The Mellon ISCEI Artist in Residence program is an important means of bringing practicing artists to campus to continue their work, share their expertise, interact with students and faculty members, and enhance knowledge of and exposure to Indigenous art among the campus community and the public at large. The annual Artist in Residence will be co-organized with the Department of Art History & Communication Studies and will be involved in a variety of on-campus activities such as workshops and public exhibitions, and will be available as a resource to students, faculty, and staff.
You can find more information about the TRC Calls to Action and the Artist in Residence program on McGill's Indigenous Portal Website.
Caroline Monnet is an Algonquin-French multidisciplinary artist from Outaouais, Quebec. She studied in Sociology and Communication at the University of Ottawa (Canada) and the University of Granada (Spain) before pursuing a career in visual arts and films.
Monnet's work in film, painting and sculpture deals with complex ideas around Indigenous identity and bicultural living through the examination of cultural histories. She is interested in themes of identity, representation, and modernity. Monnet has made a signature for working with industrial materials, combining the vocabulary of popular and traditional visual culture with the tropes of modernist abstraction to create unique hybrid forms.
Her work has been programmed internationally at the Palais de Tokyo (Paris), Haus der Kulturen der Welt (Berlin), TIFF (CAN), Sundance (US), Aesthetica (UK), Palm Springs (USA), Cannes Film Festival, Museum of Contemporary Art (Montréal), Arsenal Contemporary NY, Axenéo7 (Gatineau), Walter Phillips Gallery (Banff), Division Gallery (Montréal) and the National Art Gallery (Ottawa).
In 2016, she was selected for the prestigious Cinéfondation residency in Paris. Caroline Monnet's art has also been included in numerous collections including Quebec Museum of Fine Arts, National Art Gallery, RBC Royal Bank, and Museum of Contemporary Art Montréal. Current exhibitions include the Whitney Biennial and the Toronto Biennale of Art 2019. She is based in Montréal and represented by Division Gallery.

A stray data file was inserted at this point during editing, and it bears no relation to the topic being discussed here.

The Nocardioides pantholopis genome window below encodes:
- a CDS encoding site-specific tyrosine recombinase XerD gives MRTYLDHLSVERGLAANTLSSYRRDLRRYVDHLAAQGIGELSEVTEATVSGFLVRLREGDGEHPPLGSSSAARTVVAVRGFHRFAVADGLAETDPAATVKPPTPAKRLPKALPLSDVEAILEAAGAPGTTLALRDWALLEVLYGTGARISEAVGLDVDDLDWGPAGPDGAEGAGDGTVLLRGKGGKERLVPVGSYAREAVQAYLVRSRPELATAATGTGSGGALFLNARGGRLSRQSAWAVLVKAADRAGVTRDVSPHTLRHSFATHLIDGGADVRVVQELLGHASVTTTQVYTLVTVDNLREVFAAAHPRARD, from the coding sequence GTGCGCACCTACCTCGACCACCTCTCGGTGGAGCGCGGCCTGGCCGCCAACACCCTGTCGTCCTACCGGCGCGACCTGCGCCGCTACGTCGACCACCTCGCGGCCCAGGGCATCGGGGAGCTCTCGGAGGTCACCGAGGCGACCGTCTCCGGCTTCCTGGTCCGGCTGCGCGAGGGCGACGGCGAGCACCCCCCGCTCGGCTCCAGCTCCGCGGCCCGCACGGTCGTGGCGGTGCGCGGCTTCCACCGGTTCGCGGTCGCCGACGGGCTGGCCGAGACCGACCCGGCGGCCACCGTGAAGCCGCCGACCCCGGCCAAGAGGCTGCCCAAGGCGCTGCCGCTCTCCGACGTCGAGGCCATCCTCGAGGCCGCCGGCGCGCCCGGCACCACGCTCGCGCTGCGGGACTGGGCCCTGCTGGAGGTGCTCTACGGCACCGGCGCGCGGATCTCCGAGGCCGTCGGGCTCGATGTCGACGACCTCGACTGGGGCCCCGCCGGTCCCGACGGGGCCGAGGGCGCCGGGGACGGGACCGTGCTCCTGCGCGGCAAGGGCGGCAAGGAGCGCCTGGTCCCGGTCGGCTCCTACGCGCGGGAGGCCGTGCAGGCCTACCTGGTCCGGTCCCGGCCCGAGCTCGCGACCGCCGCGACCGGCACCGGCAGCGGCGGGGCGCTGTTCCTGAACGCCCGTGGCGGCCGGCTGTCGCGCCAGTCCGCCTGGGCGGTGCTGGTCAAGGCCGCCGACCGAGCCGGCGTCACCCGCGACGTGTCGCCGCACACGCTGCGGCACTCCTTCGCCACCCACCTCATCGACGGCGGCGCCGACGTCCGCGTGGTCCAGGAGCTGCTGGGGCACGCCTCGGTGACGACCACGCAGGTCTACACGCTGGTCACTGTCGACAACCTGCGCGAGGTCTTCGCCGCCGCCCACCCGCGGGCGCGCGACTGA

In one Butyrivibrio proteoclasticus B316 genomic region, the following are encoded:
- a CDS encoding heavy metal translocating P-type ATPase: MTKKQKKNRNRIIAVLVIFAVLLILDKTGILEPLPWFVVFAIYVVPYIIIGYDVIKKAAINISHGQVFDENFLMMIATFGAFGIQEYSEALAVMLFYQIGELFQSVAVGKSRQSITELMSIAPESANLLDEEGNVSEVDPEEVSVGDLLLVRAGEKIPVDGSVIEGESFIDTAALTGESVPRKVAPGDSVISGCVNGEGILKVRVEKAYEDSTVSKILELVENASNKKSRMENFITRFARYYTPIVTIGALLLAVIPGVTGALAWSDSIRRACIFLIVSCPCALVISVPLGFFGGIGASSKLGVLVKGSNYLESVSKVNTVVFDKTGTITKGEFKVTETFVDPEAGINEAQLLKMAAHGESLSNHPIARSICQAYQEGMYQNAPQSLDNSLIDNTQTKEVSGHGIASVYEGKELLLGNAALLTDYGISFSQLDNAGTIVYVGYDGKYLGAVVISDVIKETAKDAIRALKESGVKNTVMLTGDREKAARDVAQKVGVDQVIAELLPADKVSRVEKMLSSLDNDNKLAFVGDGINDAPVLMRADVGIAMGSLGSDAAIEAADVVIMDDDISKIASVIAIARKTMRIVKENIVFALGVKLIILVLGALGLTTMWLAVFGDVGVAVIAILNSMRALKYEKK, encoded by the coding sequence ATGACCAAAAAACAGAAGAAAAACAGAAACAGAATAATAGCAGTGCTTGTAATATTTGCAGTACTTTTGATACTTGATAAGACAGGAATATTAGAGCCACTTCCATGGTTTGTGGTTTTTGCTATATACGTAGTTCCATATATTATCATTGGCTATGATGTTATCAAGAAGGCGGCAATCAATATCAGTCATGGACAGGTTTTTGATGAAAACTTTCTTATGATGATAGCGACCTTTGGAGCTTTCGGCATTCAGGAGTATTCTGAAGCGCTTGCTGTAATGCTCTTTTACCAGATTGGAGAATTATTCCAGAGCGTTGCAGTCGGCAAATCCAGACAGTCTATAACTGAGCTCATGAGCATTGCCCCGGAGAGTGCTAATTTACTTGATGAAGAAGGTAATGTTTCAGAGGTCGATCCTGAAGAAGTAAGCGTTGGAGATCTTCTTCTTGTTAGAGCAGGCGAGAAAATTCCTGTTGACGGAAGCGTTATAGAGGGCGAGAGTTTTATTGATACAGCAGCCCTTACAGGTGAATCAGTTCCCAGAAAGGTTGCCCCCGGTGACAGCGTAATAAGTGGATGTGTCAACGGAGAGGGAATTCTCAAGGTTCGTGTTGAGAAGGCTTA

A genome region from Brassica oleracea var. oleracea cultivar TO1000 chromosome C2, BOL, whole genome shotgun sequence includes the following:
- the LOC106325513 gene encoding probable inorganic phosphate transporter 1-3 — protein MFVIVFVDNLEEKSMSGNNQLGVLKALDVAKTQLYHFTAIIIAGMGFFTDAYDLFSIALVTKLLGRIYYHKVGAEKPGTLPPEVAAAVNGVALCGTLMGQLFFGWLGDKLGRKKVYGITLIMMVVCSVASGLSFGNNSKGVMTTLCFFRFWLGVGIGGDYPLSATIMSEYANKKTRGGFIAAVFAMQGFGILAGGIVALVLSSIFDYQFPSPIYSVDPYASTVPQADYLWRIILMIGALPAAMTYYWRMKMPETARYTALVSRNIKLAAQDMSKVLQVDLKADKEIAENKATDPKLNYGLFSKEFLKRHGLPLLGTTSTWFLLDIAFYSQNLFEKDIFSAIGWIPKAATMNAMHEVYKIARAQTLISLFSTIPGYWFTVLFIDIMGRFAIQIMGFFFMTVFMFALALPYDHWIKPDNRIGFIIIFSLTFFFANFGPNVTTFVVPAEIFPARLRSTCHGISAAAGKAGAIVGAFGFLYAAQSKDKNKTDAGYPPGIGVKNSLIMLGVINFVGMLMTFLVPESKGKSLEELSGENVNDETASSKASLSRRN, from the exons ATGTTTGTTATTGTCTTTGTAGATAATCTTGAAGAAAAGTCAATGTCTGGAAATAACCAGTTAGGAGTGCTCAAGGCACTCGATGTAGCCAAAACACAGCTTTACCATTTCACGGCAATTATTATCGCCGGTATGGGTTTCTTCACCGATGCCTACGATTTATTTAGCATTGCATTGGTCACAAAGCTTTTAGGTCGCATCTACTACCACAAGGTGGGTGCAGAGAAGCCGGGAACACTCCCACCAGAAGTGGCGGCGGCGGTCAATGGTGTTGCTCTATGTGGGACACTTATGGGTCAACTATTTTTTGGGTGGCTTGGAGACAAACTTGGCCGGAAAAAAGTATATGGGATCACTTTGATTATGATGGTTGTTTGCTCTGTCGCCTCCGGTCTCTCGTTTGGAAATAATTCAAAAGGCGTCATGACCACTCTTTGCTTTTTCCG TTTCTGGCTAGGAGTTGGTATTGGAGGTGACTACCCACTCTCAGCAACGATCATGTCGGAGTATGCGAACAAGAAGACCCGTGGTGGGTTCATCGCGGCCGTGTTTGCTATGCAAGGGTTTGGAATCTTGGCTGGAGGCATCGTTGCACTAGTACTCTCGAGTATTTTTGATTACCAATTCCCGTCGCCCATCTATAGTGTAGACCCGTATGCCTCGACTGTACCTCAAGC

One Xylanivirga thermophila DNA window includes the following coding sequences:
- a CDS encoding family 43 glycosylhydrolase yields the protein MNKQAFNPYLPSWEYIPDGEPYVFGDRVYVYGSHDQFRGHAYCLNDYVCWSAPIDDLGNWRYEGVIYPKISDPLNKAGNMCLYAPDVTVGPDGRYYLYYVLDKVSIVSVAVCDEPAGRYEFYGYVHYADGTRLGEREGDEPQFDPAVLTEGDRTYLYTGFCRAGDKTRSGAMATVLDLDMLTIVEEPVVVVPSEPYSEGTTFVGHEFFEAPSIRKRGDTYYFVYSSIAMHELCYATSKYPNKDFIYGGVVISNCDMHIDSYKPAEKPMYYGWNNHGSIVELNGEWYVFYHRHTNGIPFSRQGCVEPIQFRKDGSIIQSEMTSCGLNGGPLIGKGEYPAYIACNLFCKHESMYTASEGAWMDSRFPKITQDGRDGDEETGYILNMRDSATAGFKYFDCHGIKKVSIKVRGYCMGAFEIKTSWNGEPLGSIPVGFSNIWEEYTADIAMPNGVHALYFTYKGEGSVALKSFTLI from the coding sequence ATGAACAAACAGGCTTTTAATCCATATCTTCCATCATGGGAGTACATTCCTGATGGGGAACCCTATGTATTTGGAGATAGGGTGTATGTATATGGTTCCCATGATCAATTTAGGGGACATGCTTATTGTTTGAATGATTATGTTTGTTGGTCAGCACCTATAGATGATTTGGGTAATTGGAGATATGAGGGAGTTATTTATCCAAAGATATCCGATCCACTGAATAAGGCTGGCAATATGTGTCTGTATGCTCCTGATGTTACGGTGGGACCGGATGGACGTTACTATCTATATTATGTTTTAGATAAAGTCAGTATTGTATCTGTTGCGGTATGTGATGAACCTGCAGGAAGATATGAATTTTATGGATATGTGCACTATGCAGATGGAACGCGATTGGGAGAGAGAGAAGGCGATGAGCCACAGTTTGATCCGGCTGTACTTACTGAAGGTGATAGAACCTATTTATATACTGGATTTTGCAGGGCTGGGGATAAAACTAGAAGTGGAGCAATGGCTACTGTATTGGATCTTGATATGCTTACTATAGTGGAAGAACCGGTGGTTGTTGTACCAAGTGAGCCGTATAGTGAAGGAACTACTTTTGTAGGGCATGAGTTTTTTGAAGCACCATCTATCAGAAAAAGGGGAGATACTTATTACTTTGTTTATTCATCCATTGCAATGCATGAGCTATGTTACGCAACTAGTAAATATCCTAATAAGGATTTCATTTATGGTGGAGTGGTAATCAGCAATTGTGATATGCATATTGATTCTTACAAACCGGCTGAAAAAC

You can view more of Caroline's work on her website.
Proximal I, II, III, IV, V, 2018:
The sculptural complement to Transatlantic is Proximal I-V, a set of five concrete spheres set atop glossy black plinths. In their scattered arrangement, the plinths reflect the landmasses that morph in and out of view toward the beginning and end of the film, and the spheres atop them refer to the standing stones of the Neolithic people of north-western France and the earthen mounds of the Great Lakes.
The spheres are something between way stone and grave marker. Through the marriage of industrial processes and the water of an unspecified location, they become both guideposts and monuments to bodies unmoored in the interstices of the global.
This short film introduces us to Sébastien Aubin, a French-speaking member of Manitoba's Opaskwayak Cree Nation. He works as a graphic artist for a living, but he's embarked on a personal spiritual and identity quest on the side. Attempting to transcend the material world, he's apprenticing in traditional Indigenous medicine with healer Mark Thompson. The relationship between the two figures marks the contrast between generations; between modernity and tradition. It makes the 360-degree turn from the values of the past to those of today strikingly apparent.
The Flow Between Hard Places (2019)
The undulating edges of this monumental sculpture represent the sound waves created in uttering the word pasapkedjinawong (“the river that passes between the rocks”) in Anishinaabemowin, as spoken by Anishnaabe Elder Rose Wawatie-Beaudoin.